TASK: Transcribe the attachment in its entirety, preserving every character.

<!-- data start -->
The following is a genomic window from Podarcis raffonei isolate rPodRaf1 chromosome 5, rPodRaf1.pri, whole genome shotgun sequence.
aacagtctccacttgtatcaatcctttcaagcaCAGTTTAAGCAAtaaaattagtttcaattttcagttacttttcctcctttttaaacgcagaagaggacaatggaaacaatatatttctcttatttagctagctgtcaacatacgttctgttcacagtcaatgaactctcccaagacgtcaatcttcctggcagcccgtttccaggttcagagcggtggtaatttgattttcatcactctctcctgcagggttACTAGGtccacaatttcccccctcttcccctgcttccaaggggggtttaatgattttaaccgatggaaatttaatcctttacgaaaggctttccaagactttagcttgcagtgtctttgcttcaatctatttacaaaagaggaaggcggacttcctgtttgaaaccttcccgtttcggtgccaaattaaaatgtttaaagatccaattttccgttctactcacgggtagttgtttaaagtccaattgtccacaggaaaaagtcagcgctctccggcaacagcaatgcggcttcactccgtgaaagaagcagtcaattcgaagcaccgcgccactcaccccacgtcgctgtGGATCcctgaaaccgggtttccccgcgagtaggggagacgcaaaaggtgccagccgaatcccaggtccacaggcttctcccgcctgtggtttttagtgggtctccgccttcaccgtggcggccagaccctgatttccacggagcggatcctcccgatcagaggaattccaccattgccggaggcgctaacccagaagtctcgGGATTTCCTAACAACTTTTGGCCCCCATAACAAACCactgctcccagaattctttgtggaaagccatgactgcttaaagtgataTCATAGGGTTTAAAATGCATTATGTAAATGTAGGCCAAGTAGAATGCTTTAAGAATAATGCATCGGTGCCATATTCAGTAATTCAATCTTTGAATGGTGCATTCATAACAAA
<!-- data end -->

The following is a genomic window from Podarcis raffonei isolate rPodRaf1 chromosome 5, rPodRaf1.pri, whole genome shotgun sequence.
aacagtctccacttgtatcaatcctttcaagcaCAGTTTAAGCAAtaaaattagtttcaattttcagttacttttcctcctttttaaacgcagaagaggacaatggaaacaatatatttctcttatttagctagctgtcaacatacgttctgttcacagtcaatgaactctcccaagacgtcaatcttcctggcagcccgtttccaggttcagagcggtggtaatttgattttcatcactctctcctgcagggttACTAGGtccacaatttcccccctcttcccctgcttccaaggggggtttaatgattttaaccgatggaaatttaatcctttacgaaaggctttccaagactttagcttgcagtgtctttgcttcaatctatttacaaaagaggaaggcggacttcctgtttgaaaccttcccgtttcggtgccaaattaaaatgtttaaagatccaattttccgttctactcacgggtagttgtttaaagtccaattgtccacaggaaaaagtcagcgctctccggcaacagcaatgcggcttcactccgtgaaagaagcagtcaattcgaagcaccgcgccactcaccccacgtcgctgtGGATCcctgaaaccgggtttccccgcgagtaggggagacgcaaaaggtgccagccgaatcccaggtccacaggcttctcccgcctgtggtttttagtgggtctccgccttcaccgtggcggccagaccctgatttccacggagcggatcctcccgatcagaggaattccaccattgccggaggcgctaacccagaagtctcgGGATTTCCTAACAACTTTTGGCCCCCATAACAAACCactgctcccagaattctttgtggaaagccatgactgcttaaagtgataTCATAGGGTTTAAAATGCATTATGTAAATGTAGGCCAAGTAGAATGCTTTAAGAATAATGCATCGGTGCCATATTCAGTAATTCAATCTTTGAATGGTGCATTCATAACAAA